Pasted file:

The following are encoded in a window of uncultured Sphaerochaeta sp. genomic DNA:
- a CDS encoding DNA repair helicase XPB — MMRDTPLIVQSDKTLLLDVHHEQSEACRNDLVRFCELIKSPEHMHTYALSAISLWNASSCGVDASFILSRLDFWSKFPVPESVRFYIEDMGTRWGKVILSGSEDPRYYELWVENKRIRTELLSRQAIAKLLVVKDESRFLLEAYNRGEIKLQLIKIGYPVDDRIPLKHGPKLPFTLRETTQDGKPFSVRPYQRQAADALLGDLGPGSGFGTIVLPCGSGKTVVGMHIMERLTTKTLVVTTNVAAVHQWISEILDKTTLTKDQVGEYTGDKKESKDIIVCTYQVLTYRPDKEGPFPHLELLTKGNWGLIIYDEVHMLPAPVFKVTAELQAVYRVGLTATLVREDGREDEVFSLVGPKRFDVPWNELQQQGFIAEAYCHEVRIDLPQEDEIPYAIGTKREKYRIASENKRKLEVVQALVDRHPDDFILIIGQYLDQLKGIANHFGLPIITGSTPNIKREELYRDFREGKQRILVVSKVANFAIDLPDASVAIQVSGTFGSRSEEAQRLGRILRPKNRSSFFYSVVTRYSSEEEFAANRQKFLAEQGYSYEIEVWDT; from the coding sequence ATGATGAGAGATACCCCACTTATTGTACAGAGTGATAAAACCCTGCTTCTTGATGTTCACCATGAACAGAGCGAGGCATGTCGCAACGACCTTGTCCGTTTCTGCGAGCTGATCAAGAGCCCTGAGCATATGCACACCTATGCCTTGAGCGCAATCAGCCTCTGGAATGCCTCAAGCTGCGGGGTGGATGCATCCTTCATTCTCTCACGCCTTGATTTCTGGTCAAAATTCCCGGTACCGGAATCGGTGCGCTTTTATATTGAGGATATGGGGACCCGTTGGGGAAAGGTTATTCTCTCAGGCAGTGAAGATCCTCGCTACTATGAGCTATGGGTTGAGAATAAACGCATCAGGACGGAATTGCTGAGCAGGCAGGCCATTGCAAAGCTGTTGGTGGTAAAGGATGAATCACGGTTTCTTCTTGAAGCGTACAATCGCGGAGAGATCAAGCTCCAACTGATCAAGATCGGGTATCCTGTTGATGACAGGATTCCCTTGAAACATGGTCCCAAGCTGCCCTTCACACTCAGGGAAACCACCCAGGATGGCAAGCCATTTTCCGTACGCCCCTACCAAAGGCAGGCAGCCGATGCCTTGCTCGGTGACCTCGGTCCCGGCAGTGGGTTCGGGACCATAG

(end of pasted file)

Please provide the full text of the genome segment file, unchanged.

The following are encoded in a window of uncultured Sphaerochaeta sp. genomic DNA:
- a CDS encoding DNA repair helicase XPB — MMRDTPLIVQSDKTLLLDVHHEQSEACRNDLVRFCELIKSPEHMHTYALSAISLWNASSCGVDASFILSRLDFWSKFPVPESVRFYIEDMGTRWGKVILSGSEDPRYYELWVENKRIRTELLSRQAIAKLLVVKDESRFLLEAYNRGEIKLQLIKIGYPVDDRIPLKHGPKLPFTLRETTQDGKPFSVRPYQRQAADALLGDLGPGSGFGTIVLPCGSGKTVVGMHIMERLTTKTLVVTTNVAAVHQWISEILDKTTLTKDQVGEYTGDKKESKDIIVCTYQVLTYRPDKEGPFPHLELLTKGNWGLIIYDEVHMLPAPVFKVTAELQAVYRVGLTATLVREDGREDEVFSLVGPKRFDVPWNELQQQGFIAEAYCHEVRIDLPQEDEIPYAIGTKREKYRIASENKRKLEVVQALVDRHPDDFILIIGQYLDQLKGIANHFGLPIITGSTPNIKREELYRDFREGKQRILVVSKVANFAIDLPDASVAIQVSGTFGSRSEEAQRLGRILRPKNRSSFFYSVVTRYSSEEEFAANRQKFLAEQGYSYEIEVWDT; from the coding sequence ATGATGAGAGATACCCCACTTATTGTACAGAGTGATAAAACCCTGCTTCTTGATGTTCACCATGAACAGAGCGAGGCATGTCGCAACGACCTTGTCCGTTTCTGCGAGCTGATCAAGAGCCCTGAGCATATGCACACCTATGCCTTGAGCGCAATCAGCCTCTGGAATGCCTCAAGCTGCGGGGTGGATGCATCCTTCATTCTCTCACGCCTTGATTTCTGGTCAAAATTCCCGGTACCGGAATCGGTGCGCTTTTATATTGAGGATATGGGGACCCGTTGGGGAAAGGTTATTCTCTCAGGCAGTGAAGATCCTCGCTACTATGAGCTATGGGTTGAGAATAAACGCATCAGGACGGAATTGCTGAGCAGGCAGGCCATTGCAAAGCTGTTGGTGGTAAAGGATGAATCACGGTTTCTTCTTGAAGCGTACAATCGCGGAGAGATCAAGCTCCAACTGATCAAGATCGGGTATCCTGTTGATGACAGGATTCCCTTGAAACATGGTCCCAAGCTGCCCTTCACACTCAGGGAAACCACCCAGGATGGCAAGCCATTTTCCGTACGCCCCTACCAAAGGCAGGCAGCCGATGCCTTGCTCGGTGACCTCGGTCCCGGCAGTGGGTTCGGGACCATAG